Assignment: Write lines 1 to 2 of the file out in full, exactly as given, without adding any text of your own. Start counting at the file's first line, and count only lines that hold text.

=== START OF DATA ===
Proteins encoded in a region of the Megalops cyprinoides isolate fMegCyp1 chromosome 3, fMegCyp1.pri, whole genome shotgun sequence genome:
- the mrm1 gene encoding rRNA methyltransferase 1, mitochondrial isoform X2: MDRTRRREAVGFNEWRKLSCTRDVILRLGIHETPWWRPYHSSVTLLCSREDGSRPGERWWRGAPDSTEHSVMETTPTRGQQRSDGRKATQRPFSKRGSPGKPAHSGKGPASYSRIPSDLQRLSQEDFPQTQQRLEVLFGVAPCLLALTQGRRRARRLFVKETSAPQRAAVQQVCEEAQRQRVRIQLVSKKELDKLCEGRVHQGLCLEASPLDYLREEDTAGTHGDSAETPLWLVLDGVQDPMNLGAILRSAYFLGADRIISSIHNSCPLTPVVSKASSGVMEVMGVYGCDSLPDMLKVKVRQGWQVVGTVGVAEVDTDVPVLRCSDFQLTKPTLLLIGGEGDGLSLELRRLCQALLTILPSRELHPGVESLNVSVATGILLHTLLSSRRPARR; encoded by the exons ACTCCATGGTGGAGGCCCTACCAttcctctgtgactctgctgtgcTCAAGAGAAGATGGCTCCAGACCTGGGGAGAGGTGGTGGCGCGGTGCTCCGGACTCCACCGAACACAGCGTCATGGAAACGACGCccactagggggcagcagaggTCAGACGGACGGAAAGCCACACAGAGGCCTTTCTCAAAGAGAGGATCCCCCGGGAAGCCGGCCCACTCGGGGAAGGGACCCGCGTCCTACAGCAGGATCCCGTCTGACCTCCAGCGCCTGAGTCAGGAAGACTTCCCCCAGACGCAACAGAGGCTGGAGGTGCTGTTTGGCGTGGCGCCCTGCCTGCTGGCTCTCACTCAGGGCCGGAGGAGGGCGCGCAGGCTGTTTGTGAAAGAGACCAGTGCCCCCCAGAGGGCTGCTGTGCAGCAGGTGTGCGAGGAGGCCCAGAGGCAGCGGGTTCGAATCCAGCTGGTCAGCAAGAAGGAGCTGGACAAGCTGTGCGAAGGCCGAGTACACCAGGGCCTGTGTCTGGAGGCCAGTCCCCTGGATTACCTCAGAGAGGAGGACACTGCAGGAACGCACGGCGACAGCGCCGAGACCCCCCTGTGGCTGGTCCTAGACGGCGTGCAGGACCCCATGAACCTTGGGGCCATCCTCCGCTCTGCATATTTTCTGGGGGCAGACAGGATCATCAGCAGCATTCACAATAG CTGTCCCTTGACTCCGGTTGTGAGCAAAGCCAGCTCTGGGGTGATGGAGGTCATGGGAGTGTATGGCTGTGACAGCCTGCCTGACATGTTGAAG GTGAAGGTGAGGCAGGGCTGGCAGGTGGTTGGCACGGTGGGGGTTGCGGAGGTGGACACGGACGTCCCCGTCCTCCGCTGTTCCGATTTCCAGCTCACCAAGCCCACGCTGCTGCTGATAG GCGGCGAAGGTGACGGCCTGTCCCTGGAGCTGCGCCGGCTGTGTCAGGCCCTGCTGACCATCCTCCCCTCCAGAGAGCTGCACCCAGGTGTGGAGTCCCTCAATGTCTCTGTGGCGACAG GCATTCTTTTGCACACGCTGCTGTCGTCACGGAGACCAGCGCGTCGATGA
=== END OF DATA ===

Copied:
Proteins encoded in a region of the Megalops cyprinoides isolate fMegCyp1 chromosome 3, fMegCyp1.pri, whole genome shotgun sequence genome:
- the mrm1 gene encoding rRNA methyltransferase 1, mitochondrial isoform X2: MDRTRRREAVGFNEWRKLSCTRDVILRLGIHETPWWRPYHSSVTLLCSREDGSRPGERWWRGAPDSTEHSVMETTPTRGQQRSDGRKATQRPFSKRGSPGKPAHSGKGPASYSRIPSDLQRLSQEDFPQTQQRLEVLFGVAPCLLALTQGRRRARRLFVKETSAPQRAAVQQVCEEAQRQRVRIQLVSKKELDKLCEGRVHQGLCLEASPLDYLREEDTAGTHGDSAETPLWLVLDGVQDPMNLGAILRSAYFLGADRIISSIHNSCPLTPVVSKASSGVMEVMGVYGCDSLPDMLKVKVRQGWQVVGTVGVAEVDTDVPVLRCSDFQLTKPTLLLIGGEGDGLSLELRRLCQALLTILPSRELHPGVESLNVSVATGILLHTLLSSRRPARR; encoded by the exons ACTCCATGGTGGAGGCCCTACCAttcctctgtgactctgctgtgcTCAAGAGAAGATGGCTCCAGACCTGGGGAGAGGTGGTGGCGCGGTGCTCCGGACTCCACCGAACACAGCGTCATGGAAACGACGCccactagggggcagcagaggTCAGACGGACGGAAAGCCACACAGAGGCCTTTCTCAAAGAGAGGATCCCCCGGGAAGCCGGCCCACTCGGGGAAGGGACCCGCGTCCTACAGCAGGATCCCGTCTGACCTCCAGCGCCTGAGTCAGGAAGACTTCCCCCAGACGCAACAGAGGCTGGAGGTGCTGTTTGGCGTGGCGCCCTGCCTGCTGGCTCTCACTCAGGGCCGGAGGAGGGCGCGCAGGCTGTTTGTGAAAGAGACCAGTGCCCCCCAGAGGGCTGCTGTGCAGCAGGTGTGCGAGGAGGCCCAGAGGCAGCGGGTTCGAATCCAGCTGGTCAGCAAGAAGGAGCTGGACAAGCTGTGCGAAGGCCGAGTACACCAGGGCCTGTGTCTGGAGGCCAGTCCCCTGGATTACCTCAGAGAGGAGGACACTGCAGGAACGCACGGCGACAGCGCCGAGACCCCCCTGTGGCTGGTCCTAGACGGCGTGCAGGACCCCATGAACCTTGGGGCCATCCTCCGCTCTGCATATTTTCTGGGGGCAGACAGGATCATCAGCAGCATTCACAATAG CTGTCCCTTGACTCCGGTTGTGAGCAAAGCCAGCTCTGGGGTGATGGAGGTCATGGGAGTGTATGGCTGTGACAGCCTGCCTGACATGTTGAAG GTGAAGGTGAGGCAGGGCTGGCAGGTGGTTGGCACGGTGGGGGTTGCGGAGGTGGACACGGACGTCCCCGTCCTCCGCTGTTCCGATTTCCAGCTCACCAAGCCCACGCTGCTGCTGATAG GCGGCGAAGGTGACGGCCTGTCCCTGGAGCTGCGCCGGCTGTGTCAGGCCCTGCTGACCATCCTCCCCTCCAGAGAGCTGCACCCAGGTGTGGAGTCCCTCAATGTCTCTGTGGCGACAG GCATTCTTTTGCACACGCTGCTGTCGTCACGGAGACCAGCGCGTCGATGA